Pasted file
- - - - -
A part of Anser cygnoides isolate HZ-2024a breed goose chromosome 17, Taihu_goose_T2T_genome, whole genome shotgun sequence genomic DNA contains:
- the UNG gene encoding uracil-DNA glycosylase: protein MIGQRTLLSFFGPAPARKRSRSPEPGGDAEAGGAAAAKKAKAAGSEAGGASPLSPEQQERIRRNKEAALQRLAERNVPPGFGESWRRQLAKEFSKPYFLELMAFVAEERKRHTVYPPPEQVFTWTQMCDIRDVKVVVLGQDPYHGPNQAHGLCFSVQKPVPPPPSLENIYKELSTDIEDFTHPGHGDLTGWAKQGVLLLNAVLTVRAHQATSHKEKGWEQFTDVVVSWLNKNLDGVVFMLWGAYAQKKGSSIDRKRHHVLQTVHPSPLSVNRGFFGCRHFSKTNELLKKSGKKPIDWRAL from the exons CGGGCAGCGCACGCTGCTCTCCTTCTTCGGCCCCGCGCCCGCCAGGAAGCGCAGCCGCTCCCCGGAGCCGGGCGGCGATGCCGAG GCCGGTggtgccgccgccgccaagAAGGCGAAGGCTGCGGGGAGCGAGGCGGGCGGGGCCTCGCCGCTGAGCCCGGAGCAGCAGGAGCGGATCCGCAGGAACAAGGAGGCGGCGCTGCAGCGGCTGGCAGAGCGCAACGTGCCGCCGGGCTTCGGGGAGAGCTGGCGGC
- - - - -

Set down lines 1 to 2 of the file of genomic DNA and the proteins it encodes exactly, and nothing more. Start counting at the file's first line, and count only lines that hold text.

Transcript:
A part of Anser cygnoides isolate HZ-2024a breed goose chromosome 17, Taihu_goose_T2T_genome, whole genome shotgun sequence genomic DNA contains:
- the UNG gene encoding uracil-DNA glycosylase: protein MIGQRTLLSFFGPAPARKRSRSPEPGGDAEAGGAAAAKKAKAAGSEAGGASPLSPEQQERIRRNKEAALQRLAERNVPPGFGESWRRQLAKEFSKPYFLELMAFVAEERKRHTVYPPPEQVFTWTQMCDIRDVKVVVLGQDPYHGPNQAHGLCFSVQKPVPPPPSLENIYKELSTDIEDFTHPGHGDLTGWAKQGVLLLNAVLTVRAHQATSHKEKGWEQFTDVVVSWLNKNLDGVVFMLWGAYAQKKGSSIDRKRHHVLQTVHPSPLSVNRGFFGCRHFSKTNELLKKSGKKPIDWRAL from the exons CGGGCAGCGCACGCTGCTCTCCTTCTTCGGCCCCGCGCCCGCCAGGAAGCGCAGCCGCTCCCCGGAGCCGGGCGGCGATGCCGAG GCCGGTggtgccgccgccgccaagAAGGCGAAGGCTGCGGGGAGCGAGGCGGGCGGGGCCTCGCCGCTGAGCCCGGAGCAGCAGGAGCGGATCCGCAGGAACAAGGAGGCGGCGCTGCAGCGGCTGGCAGAGCGCAACGTGCCGCCGGGCTTCGGGGAGAGCTGGCGGC